Voices of the Gang Fighters
"To me, a good leader is someone who will follow, someone who doesn't declare himself to be a good leader. And he has to have a good constitution with the basic, old-fashioned value that everybody has to be treated equally, and everyone has a right to succeed. If things are not right, they have to be made right.
"I used to go down to the corners and alleys, but I don't do that anymore; I'll just sit down with them.
"I don't know why God has me here, but He has me here. I know there have been people saved, lives changed, and what we are doing is critical to kids who haven't been born yet or are just being born.
"At the same time, I've gotten letters from mothers thanking me for helping them to bury their children. This is so wrong, to have to thank a gang agency for helping to bury a child. I'm fine if I keep moving, but if I stop and reflect I don't do so well. Our uphill battle has not been so much with the gangs as it has been with the other gang - the policymakers." - Steve Valdivia, executive director, CYGS
"The thing that CYGS is most effective at is putting out small fires. That's where they really excel. They'll work an area, and find out what's going on, and then dampen it. Are they good at what they do? Depending on the circumstance, they are very good. Certainly they are understaffed, and more money should be put into beefing up their organization. Steve has got so many irons in the fire that he is always moving from place to place, but nobody works harder." - Michael Genelin, head of the Hard Core Gang Division, L.A. District Attorney's Office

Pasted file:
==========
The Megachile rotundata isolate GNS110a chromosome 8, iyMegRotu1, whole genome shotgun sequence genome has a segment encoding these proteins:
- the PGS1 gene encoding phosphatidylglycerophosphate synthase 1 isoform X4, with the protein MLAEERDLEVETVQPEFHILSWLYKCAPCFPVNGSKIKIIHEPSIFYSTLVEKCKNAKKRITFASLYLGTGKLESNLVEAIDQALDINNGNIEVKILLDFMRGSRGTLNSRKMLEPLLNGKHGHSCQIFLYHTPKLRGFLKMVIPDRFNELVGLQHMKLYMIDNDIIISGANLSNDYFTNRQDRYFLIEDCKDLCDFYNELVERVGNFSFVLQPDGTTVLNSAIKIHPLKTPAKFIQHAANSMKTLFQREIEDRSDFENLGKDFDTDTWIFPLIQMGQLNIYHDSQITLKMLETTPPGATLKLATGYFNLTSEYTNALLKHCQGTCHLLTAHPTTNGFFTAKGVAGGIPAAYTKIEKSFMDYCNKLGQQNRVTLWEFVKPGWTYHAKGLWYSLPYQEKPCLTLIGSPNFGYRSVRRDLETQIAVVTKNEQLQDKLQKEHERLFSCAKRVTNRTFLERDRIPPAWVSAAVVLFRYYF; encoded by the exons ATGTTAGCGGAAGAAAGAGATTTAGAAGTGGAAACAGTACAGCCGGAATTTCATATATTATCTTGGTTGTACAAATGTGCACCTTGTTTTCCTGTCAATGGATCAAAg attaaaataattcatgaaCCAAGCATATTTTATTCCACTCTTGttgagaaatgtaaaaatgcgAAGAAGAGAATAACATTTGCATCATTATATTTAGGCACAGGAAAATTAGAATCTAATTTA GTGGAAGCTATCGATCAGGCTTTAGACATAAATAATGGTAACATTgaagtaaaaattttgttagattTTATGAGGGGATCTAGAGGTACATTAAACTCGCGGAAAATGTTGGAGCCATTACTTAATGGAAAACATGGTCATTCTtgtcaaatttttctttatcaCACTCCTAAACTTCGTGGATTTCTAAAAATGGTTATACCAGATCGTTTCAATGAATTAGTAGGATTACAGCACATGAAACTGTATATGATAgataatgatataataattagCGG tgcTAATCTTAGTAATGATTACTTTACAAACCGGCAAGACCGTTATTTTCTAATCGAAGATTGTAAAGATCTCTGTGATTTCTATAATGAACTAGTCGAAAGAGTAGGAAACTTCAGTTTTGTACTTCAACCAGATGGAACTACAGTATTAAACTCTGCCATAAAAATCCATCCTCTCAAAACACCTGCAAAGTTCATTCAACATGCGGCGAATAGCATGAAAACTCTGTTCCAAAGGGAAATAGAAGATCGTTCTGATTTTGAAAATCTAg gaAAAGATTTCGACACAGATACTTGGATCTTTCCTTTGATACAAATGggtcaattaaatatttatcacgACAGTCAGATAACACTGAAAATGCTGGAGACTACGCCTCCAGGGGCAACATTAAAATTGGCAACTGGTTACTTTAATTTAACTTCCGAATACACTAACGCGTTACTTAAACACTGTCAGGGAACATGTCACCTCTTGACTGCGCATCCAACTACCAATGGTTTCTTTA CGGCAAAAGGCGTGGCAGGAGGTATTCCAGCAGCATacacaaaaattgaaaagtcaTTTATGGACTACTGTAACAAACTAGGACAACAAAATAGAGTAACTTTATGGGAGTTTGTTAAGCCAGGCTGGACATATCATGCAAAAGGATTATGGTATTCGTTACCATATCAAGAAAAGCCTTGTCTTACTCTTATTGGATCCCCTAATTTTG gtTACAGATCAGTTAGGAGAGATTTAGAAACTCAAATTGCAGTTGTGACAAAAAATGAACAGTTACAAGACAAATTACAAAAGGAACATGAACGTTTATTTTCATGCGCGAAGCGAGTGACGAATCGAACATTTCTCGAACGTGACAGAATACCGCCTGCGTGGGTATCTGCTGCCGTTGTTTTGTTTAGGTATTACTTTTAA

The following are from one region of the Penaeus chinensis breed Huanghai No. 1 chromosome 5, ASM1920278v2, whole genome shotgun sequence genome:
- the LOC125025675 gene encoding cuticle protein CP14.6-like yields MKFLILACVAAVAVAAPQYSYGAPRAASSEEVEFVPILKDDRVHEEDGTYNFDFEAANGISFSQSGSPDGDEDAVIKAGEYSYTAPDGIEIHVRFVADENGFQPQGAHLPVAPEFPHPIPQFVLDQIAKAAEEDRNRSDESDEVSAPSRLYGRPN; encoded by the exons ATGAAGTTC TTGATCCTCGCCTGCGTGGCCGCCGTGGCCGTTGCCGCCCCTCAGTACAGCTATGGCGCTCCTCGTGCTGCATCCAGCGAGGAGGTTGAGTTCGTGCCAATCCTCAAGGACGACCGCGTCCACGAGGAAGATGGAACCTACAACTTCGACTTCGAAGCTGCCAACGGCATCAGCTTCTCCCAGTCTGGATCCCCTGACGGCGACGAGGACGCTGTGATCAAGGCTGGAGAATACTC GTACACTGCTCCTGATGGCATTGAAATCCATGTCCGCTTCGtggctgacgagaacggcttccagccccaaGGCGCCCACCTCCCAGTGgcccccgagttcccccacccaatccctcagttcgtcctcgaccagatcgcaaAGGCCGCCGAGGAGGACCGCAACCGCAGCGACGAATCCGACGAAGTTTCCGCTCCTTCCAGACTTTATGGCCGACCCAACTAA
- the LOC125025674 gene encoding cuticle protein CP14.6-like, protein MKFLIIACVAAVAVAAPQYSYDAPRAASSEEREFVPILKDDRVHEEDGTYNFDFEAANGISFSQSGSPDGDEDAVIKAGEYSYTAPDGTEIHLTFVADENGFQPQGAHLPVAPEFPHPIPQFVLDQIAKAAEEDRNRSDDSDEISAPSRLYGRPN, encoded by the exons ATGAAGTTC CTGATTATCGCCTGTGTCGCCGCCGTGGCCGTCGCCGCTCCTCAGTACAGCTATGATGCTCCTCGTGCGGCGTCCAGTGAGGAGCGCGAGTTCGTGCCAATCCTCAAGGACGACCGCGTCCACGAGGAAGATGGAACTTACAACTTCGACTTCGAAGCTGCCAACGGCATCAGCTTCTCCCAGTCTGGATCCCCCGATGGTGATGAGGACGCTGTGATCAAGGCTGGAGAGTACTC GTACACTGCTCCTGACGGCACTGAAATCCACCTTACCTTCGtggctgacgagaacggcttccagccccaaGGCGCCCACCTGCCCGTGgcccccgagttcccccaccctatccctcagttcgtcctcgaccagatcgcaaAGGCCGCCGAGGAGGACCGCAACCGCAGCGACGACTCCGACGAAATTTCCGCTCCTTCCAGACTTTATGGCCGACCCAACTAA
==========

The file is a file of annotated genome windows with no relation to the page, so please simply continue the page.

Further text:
"The L.A. riots were a wake-up call, but Steve pulled his people off the streets during the riot because we are not a public- safety organization. Steve is not a follower. He knows how to recruit the followers, and then tell them that they have parts of the answers we're looking for. Overall, the answers to L.A.'s problems are going to have to be a bottom-up and top-down kind of change." - Tony Borbone, administrative staff, CYGS